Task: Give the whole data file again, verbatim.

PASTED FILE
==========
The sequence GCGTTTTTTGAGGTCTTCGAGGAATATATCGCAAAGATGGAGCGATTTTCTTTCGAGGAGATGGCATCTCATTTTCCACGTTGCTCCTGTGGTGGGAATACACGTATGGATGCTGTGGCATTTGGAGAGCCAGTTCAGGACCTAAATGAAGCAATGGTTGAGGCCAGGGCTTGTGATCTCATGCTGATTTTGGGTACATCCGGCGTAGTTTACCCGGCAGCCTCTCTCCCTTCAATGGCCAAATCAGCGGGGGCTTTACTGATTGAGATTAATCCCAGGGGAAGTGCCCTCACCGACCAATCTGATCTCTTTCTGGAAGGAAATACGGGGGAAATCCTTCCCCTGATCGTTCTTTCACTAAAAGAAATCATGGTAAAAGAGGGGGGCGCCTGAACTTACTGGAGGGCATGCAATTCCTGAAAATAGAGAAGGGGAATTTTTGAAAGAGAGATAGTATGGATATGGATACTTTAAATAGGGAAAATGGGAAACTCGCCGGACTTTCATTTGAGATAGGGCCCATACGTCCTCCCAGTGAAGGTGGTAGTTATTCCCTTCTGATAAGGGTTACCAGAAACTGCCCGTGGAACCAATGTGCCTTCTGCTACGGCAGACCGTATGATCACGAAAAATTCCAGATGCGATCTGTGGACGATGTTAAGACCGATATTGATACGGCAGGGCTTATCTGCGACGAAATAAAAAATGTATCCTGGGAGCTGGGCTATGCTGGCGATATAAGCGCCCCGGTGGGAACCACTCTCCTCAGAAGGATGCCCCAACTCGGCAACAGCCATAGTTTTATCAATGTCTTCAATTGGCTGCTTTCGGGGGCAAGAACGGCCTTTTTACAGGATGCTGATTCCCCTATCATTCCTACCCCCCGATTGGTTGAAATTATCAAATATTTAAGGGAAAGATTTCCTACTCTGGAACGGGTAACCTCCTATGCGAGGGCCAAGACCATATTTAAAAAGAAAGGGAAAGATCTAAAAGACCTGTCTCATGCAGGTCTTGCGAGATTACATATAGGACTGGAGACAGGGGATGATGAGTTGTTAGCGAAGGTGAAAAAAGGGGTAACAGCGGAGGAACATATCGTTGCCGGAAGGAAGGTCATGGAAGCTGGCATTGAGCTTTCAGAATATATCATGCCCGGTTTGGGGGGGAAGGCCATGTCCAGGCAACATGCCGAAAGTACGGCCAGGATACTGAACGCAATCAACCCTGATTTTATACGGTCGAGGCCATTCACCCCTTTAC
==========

The sequence GCGTTTTTTGAGGTCTTCGAGGAATATATCGCAAAGATGGAGCGATTTTCTTTCGAGGAGATGGCATCTCATTTTCCACGTTGCTCCTGTGGTGGGAATACACGTATGGATGCTGTGGCATTTGGAGAGCCAGTTCAGGACCTAAATGAAGCAATGGTTGAGGCCAGGGCTTGTGATCTCATGCTGATTTTGGGTACATCCGGCGTAGTTTACCCGGCAGCCTCTCTCCCTTCAATGGCCAAATCAGCGGGGGCTTTACTGATTGAGATTAATCCCAGGGGAAGTGCCCTCACCGACCAATCTGATCTCTTTCTGGAAGGAAATACGGGGGAAATCCTTCCCCTGATCGTTCTTTCACTAAAAGAAATCATGGTAAAAGAGGGGGGCGCCTGAACTTACTGGAGGGCATGCAATTCCTGAAAATAGAGAAGGGGAATTTTTGAAAGAGAGATAGTATGGATATGGATACTTTAAATAGGGAAAATGGGAAACTCGCCGGACTTTCATTTGAGATAGGGCCCATACGTCCTCCCAGTGAAGGTGGTAGTTATTCCCTTCTGATAAGGGTTACCAGAAACTGCCCGTGGAACCAATGTGCCTTCTGCTACGGCAGACCGTATGATCACGAAAAATTCCAGATGCGATCTGTGGACGATGTTAAGACCGATATTGATACGGCAGGGCTTATCTGCGACGAAATAAAAAATGTATCCTGGGAGCTGGGCTATGCTGGCGATATAAGCGCCCCGGTGGGAACCACTCTCCTCAGAAGGATGCCCCAACTCGGCAACAGCCATAGTTTTATCAATGTCTTCAATTGGCTGCTTTCGGGGGCAAGAACGGCCTTTTTACAGGATGCTGATTCCCCTATCATTCCTACCCCCCGATTGGTTGAAATTATCAAATATTTAAGGGAAAGATTTCCTACTCTGGAACGGGTAACCTCCTATGCGAGGGCCAAGACCATATTTAAAAAGAAAGGGAAAGATCTAAAAGACCTGTCTCATGCAGGTCTTGCGAGATTACATATAGGACTGGAGACAGGGGATGATGAGTTGTTAGCGAAGGTGAAAAAAGGGGTAACAGCGGAGGAACATATCGTTGCCGGAAGGAAGGTCATGGAAGCTGGCATTGAGCTTTCAGAATATATCATGCCCGGTTTGGGGGGGAAGGCCATGTCCAGGCAACATGCCGAAAGTACGGCCAGGATACTGAACGCAATCAACCCTGATTTTATACGGTCGAGGCCATTCACCCCTTTAC